Rep. Linda Sánchez Introduces Resolution to Honor Workers
Washington, DC - Rep. Linda Sánchez (D-CA), Co-Chair of the Congressional Labor and Working Families Caucus, introduced legislation that will honor those who have died on the job and draw attention to the need for better enforcement of workplace health and safety laws. Sánchez, along with Reps. Eddie Bernice Johnson (D-TX) and Bruce Braley (D-IA), introduced the Workers’ Memorial Day resolution today in Congress.
“Every day, working people across California put their lives on the line,” said Rep. Linda Sánchez. “Yet sadly, more than 5,000 Americans are killed each year due to workplace related injuries, and millions more experience occupational injuries and illnesses.”
Today, Tuesday, April 28th, millions of workers worldwide will recognize Workers' Memorial Day in order to commemorate those who have been injured or killed on the job, and to remind us of the need to strive for better worker safety and health protections.
It is estimated that 16 workers die every day in the U.S., many in the southern California region. On-the-job deaths occur not only in professions seen as dangerous, like law enforcement or firefighting--those killed are also mechanics, store clerks, bus drivers, and landscapers. Earlier this month, a 38-year-old construction worker was killed in the southern Los Angeles area when a garage collapsed on him while he worked on a remodeling project.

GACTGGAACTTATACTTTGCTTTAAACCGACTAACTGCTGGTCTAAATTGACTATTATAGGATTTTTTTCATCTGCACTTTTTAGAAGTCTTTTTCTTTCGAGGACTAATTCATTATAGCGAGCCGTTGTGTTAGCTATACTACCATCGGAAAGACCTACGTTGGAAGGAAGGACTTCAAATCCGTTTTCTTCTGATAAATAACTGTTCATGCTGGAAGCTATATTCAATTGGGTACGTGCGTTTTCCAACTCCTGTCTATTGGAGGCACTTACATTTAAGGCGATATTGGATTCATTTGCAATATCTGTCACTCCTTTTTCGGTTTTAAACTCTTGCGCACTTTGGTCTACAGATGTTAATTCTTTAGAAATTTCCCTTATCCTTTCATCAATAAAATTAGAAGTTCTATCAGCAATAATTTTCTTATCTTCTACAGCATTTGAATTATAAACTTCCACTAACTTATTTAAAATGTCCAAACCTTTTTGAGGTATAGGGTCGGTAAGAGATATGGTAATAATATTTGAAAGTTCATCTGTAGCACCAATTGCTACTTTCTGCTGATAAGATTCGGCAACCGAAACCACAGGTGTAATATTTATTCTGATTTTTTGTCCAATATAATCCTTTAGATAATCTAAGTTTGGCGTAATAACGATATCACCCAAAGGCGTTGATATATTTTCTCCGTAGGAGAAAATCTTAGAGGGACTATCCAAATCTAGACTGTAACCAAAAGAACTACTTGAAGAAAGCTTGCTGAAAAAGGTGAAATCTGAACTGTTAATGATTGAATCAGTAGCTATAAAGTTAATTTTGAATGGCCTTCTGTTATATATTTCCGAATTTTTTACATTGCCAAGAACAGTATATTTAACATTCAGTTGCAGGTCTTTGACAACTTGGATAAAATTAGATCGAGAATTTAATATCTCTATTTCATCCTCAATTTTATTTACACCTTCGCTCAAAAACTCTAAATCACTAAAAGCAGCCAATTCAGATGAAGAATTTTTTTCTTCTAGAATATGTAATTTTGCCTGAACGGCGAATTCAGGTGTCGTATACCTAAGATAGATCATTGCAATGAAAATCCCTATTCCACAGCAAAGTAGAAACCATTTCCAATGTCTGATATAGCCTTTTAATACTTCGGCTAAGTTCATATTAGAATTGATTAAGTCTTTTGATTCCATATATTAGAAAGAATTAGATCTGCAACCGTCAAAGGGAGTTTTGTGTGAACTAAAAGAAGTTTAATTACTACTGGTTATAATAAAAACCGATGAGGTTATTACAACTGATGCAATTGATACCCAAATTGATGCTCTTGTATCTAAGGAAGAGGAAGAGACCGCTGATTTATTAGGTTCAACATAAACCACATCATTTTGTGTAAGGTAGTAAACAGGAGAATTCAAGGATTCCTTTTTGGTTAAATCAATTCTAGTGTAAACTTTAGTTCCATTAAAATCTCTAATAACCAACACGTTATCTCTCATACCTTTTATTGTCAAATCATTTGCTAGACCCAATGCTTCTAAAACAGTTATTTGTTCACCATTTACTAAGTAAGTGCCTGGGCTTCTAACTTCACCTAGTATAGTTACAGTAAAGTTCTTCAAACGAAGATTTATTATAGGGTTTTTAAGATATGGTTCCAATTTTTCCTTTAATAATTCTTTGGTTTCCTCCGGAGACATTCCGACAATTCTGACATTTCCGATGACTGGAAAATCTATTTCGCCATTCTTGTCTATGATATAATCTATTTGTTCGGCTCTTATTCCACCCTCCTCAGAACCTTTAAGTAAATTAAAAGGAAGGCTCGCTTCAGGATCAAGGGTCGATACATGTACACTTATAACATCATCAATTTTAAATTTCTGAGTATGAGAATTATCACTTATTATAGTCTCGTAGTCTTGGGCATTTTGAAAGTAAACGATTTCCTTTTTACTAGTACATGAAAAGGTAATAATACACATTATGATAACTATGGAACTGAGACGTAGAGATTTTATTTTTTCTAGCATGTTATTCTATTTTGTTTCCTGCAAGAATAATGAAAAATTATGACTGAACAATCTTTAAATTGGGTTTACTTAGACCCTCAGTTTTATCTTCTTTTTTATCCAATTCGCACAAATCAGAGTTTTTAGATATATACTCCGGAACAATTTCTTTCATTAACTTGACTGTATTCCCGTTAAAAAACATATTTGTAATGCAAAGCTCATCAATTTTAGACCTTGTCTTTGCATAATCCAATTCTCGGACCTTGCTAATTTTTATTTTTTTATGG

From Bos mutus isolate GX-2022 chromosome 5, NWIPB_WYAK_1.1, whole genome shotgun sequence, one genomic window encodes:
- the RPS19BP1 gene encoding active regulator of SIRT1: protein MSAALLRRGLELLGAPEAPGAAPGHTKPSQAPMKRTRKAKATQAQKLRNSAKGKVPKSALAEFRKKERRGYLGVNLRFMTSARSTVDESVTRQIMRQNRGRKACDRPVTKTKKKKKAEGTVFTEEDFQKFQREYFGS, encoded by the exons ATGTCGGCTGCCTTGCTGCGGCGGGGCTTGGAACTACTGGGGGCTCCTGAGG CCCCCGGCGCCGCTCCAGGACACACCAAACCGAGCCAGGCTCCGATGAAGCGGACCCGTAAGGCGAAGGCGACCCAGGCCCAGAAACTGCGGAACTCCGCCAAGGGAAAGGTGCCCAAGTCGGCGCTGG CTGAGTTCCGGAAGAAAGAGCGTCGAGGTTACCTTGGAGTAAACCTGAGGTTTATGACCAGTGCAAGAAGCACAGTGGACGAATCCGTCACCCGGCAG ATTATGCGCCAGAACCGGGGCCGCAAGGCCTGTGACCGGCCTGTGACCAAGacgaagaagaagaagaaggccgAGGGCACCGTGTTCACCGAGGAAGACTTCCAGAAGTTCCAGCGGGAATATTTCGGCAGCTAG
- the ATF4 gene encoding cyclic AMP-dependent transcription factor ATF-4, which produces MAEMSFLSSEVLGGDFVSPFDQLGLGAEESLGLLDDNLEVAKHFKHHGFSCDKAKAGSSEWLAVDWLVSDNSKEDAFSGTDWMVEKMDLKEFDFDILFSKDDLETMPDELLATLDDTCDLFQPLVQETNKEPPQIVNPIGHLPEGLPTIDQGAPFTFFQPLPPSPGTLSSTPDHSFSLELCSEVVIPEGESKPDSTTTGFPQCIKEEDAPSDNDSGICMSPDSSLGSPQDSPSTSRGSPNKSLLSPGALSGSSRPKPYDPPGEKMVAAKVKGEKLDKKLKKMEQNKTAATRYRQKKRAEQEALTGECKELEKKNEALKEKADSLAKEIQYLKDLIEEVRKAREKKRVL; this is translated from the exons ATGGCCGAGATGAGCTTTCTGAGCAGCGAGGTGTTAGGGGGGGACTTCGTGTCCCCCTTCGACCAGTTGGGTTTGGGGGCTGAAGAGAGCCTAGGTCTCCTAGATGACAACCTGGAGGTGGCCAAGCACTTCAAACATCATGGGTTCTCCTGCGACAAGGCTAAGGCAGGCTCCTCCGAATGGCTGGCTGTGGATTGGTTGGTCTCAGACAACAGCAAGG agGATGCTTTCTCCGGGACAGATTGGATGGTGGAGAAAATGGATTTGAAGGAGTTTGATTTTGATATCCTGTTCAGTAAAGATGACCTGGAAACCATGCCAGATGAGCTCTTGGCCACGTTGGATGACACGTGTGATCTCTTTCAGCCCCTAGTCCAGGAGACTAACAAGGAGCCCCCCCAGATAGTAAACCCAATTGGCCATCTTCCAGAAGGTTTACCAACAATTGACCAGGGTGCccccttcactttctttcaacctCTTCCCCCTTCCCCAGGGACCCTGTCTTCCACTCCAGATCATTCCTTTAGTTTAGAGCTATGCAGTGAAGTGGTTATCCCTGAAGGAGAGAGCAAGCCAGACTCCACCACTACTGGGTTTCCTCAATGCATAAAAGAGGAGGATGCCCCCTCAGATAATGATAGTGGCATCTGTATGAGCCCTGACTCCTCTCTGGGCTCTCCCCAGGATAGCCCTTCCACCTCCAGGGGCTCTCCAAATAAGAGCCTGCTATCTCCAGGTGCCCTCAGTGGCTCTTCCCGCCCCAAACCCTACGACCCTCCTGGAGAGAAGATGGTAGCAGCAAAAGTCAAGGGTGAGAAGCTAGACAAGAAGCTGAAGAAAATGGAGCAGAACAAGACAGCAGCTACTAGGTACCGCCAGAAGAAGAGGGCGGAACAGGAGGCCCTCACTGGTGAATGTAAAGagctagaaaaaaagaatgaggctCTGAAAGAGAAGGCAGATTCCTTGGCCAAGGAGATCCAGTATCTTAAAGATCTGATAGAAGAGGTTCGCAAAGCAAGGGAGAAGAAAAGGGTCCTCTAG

International numbers are even more staggering. Despite vast underreporting, it is estimated that more than 2 million workers die each year of work-related accidents and diseases world-wide. That means that more people are killed due to workplace injuries and illnesses than are killed in war.
“Workers’ Memorial Day is a reminder that each death is a life cut short - a worker who left behind a family and friends,” continued Sánchez. “I encourage everyone to take a moment to recognize the needless sacrifice that they and their families made this year and in years past. Workers' Memorial Day is a reminder that we can do better.”
Rep. Sánchez also co-sponsored the Corporate Injury, Illness, and Fatality Reporting Act of 2009 (H.R. 2113), which would require large multi-site companies to regularly report to the Department of Labor on workplace safety, health, and on the numbers and rates of work-related deaths, injuries, and illnesses at all of their worksites. Currently, the DOL gets this information largely from individual establishments, but never has the full picture of the entire corporate structure of a company. This bill would for the first time mandate that all injuries are reported.